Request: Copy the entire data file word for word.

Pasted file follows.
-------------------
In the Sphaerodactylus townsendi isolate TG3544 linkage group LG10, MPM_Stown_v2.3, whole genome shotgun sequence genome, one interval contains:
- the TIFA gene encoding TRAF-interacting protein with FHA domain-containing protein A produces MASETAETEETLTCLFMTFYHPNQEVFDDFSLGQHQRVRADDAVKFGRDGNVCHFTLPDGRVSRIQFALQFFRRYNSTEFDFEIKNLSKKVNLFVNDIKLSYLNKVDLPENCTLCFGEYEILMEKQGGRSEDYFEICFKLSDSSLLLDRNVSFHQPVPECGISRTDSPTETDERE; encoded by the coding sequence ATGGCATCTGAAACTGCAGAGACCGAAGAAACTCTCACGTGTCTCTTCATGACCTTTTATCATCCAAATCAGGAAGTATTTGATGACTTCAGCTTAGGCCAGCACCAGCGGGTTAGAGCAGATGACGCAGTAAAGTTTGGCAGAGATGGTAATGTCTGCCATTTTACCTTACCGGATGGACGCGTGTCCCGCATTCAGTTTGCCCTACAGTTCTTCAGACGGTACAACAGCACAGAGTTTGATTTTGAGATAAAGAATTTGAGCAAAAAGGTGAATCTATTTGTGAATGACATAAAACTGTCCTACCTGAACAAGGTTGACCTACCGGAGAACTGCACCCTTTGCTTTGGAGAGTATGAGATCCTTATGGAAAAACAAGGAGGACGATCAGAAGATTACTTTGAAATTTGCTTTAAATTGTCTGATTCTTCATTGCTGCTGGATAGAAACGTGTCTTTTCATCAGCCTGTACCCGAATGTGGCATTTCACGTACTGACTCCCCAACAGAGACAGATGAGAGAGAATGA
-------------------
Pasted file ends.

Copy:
In the Sphaerodactylus townsendi isolate TG3544 linkage group LG10, MPM_Stown_v2.3, whole genome shotgun sequence genome, one interval contains:
- the TIFA gene encoding TRAF-interacting protein with FHA domain-containing protein A produces MASETAETEETLTCLFMTFYHPNQEVFDDFSLGQHQRVRADDAVKFGRDGNVCHFTLPDGRVSRIQFALQFFRRYNSTEFDFEIKNLSKKVNLFVNDIKLSYLNKVDLPENCTLCFGEYEILMEKQGGRSEDYFEICFKLSDSSLLLDRNVSFHQPVPECGISRTDSPTETDERE; encoded by the coding sequence ATGGCATCTGAAACTGCAGAGACCGAAGAAACTCTCACGTGTCTCTTCATGACCTTTTATCATCCAAATCAGGAAGTATTTGATGACTTCAGCTTAGGCCAGCACCAGCGGGTTAGAGCAGATGACGCAGTAAAGTTTGGCAGAGATGGTAATGTCTGCCATTTTACCTTACCGGATGGACGCGTGTCCCGCATTCAGTTTGCCCTACAGTTCTTCAGACGGTACAACAGCACAGAGTTTGATTTTGAGATAAAGAATTTGAGCAAAAAGGTGAATCTATTTGTGAATGACATAAAACTGTCCTACCTGAACAAGGTTGACCTACCGGAGAACTGCACCCTTTGCTTTGGAGAGTATGAGATCCTTATGGAAAAACAAGGAGGACGATCAGAAGATTACTTTGAAATTTGCTTTAAATTGTCTGATTCTTCATTGCTGCTGGATAGAAACGTGTCTTTTCATCAGCCTGTACCCGAATGTGGCATTTCACGTACTGACTCCCCAACAGAGACAGATGAGAGAGAATGA